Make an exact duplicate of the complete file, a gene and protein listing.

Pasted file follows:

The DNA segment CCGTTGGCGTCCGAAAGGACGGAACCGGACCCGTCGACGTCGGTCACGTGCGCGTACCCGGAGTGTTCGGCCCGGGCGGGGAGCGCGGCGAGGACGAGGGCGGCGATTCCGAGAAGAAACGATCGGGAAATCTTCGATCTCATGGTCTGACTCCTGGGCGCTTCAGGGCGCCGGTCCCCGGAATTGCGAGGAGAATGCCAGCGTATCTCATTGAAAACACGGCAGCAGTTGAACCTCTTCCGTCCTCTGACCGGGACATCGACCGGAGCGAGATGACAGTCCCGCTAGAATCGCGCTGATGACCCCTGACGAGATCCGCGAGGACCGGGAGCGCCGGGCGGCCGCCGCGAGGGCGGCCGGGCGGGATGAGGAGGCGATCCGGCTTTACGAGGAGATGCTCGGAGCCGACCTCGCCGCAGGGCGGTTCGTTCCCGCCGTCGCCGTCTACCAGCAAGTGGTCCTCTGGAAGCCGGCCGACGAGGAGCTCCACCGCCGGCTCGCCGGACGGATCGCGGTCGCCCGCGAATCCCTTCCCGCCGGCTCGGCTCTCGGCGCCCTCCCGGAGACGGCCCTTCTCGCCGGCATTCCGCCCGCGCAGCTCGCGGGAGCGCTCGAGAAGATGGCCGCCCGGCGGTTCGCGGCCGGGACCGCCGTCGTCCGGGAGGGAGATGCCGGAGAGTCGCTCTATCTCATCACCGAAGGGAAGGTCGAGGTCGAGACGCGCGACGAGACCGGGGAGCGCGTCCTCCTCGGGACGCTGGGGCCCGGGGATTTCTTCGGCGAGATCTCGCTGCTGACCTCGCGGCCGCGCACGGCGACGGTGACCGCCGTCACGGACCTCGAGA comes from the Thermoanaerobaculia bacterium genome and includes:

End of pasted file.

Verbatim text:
The DNA segment CCGTTGGCGTCCGAAAGGACGGAACCGGACCCGTCGACGTCGGTCACGTGCGCGTACCCGGAGTGTTCGGCCCGGGCGGGGAGCGCGGCGAGGACGAGGGCGGCGATTCCGAGAAGAAACGATCGGGAAATCTTCGATCTCATGGTCTGACTCCTGGGCGCTTCAGGGCGCCGGTCCCCGGAATTGCGAGGAGAATGCCAGCGTATCTCATTGAAAACACGGCAGCAGTTGAACCTCTTCCGTCCTCTGACCGGGACATCGACCGGAGCGAGATGACAGTCCCGCTAGAATCGCGCTGATGACCCCTGACGAGATCCGCGAGGACCGGGAGCGCCGGGCGGCCGCCGCGAGGGCGGCCGGGCGGGATGAGGAGGCGATCCGGCTTTACGAGGAGATGCTCGGAGCCGACCTCGCCGCAGGGCGGTTCGTTCCCGCCGTCGCCGTCTACCAGCAAGTGGTCCTCTGGAAGCCGGCCGACGAGGAGCTCCACCGCCGGCTCGCCGGACGGATCGCGGTCGCCCGCGAATCCCTTCCCGCCGGCTCGGCTCTCGGCGCCCTCCCGGAGACGGCCCTTCTCGCCGGCATTCCGCCCGCGCAGCTCGCGGGAGCGCTCGAGAAGATGGCCGCCCGGCGGTTCGCGGCCGGGACCGCCGTCGTCCGGGAGGGAGATGCCGGAGAGTCGCTCTATCTCATCACCGAAGGGAAGGTCGAGGTCGAGACGCGCGACGAGACCGGGGAGCGCGTCCTCCTCGGGACGCTGGGGCCCGGGGATTTCTTCGGCGAGATCTCGCTGCTGACCTCGCGGCCGCGCACGGCGACGGTGACCGCCGTCACGGACCTCGAGA comes from the Thermoanaerobaculia bacterium genome and includes: